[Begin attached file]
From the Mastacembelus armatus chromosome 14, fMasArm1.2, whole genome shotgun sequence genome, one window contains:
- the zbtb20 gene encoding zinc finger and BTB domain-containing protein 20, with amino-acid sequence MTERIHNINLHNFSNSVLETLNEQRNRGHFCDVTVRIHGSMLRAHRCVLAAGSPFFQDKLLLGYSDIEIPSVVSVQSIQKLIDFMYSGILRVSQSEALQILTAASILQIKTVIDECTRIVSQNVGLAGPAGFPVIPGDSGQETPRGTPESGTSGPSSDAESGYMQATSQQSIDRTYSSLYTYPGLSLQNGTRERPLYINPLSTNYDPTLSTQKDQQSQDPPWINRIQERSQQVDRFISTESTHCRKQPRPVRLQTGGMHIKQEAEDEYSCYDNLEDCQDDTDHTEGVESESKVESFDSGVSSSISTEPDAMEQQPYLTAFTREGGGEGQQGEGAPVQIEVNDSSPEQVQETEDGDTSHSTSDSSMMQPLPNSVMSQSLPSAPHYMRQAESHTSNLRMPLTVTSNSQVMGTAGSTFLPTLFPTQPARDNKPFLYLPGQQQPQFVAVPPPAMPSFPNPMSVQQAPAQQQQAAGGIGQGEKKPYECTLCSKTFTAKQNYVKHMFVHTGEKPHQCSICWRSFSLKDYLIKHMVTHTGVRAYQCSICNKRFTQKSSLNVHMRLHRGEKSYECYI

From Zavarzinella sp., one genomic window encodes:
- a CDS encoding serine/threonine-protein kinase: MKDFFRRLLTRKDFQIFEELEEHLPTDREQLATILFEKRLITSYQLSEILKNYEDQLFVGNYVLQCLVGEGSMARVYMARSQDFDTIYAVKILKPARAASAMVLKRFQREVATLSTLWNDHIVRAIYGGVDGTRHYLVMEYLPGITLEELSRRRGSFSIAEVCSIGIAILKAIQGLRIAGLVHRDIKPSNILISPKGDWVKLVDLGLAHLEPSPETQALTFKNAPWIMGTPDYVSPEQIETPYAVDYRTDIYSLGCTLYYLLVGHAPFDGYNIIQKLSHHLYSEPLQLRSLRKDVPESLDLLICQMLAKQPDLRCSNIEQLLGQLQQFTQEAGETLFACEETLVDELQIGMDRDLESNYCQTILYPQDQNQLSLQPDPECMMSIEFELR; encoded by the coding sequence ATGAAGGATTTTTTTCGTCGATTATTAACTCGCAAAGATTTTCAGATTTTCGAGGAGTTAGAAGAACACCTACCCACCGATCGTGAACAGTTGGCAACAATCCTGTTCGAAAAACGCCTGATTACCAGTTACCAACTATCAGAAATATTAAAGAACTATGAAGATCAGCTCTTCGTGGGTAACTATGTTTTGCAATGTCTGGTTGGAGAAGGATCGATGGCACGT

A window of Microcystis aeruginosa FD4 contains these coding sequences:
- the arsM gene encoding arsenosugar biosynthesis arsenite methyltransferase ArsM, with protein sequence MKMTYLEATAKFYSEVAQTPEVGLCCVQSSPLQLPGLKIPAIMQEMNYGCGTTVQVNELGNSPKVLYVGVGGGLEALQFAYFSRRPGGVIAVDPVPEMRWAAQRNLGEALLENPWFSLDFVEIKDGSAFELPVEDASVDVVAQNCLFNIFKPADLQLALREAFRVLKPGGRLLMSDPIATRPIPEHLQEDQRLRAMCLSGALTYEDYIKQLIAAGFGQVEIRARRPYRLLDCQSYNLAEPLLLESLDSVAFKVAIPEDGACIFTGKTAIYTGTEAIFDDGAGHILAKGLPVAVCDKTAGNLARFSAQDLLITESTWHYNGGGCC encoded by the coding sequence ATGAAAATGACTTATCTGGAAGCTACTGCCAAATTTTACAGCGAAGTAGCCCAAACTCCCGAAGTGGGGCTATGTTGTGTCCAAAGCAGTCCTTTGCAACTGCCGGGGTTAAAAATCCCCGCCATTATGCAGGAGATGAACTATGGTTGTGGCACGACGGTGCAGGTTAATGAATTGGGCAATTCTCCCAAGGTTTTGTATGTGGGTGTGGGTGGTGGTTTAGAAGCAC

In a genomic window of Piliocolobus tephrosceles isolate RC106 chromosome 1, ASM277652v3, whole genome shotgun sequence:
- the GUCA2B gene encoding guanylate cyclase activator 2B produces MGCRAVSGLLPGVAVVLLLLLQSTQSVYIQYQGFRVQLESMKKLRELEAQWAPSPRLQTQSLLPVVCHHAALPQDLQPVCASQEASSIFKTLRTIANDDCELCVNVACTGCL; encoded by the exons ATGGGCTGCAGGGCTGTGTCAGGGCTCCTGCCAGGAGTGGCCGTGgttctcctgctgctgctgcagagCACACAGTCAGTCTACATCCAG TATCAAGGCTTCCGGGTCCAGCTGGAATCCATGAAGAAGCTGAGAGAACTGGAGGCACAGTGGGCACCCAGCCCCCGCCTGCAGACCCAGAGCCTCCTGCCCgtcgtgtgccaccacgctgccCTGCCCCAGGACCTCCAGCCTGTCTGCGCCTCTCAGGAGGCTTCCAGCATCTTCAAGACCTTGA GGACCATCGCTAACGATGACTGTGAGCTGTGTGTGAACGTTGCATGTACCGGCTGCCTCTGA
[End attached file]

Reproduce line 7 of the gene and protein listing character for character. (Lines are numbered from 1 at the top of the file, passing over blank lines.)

In a genomic window of Piliocolobus tephrosceles isolate RC106 chromosome 1, ASM277652v3, whole genome shotgun sequence: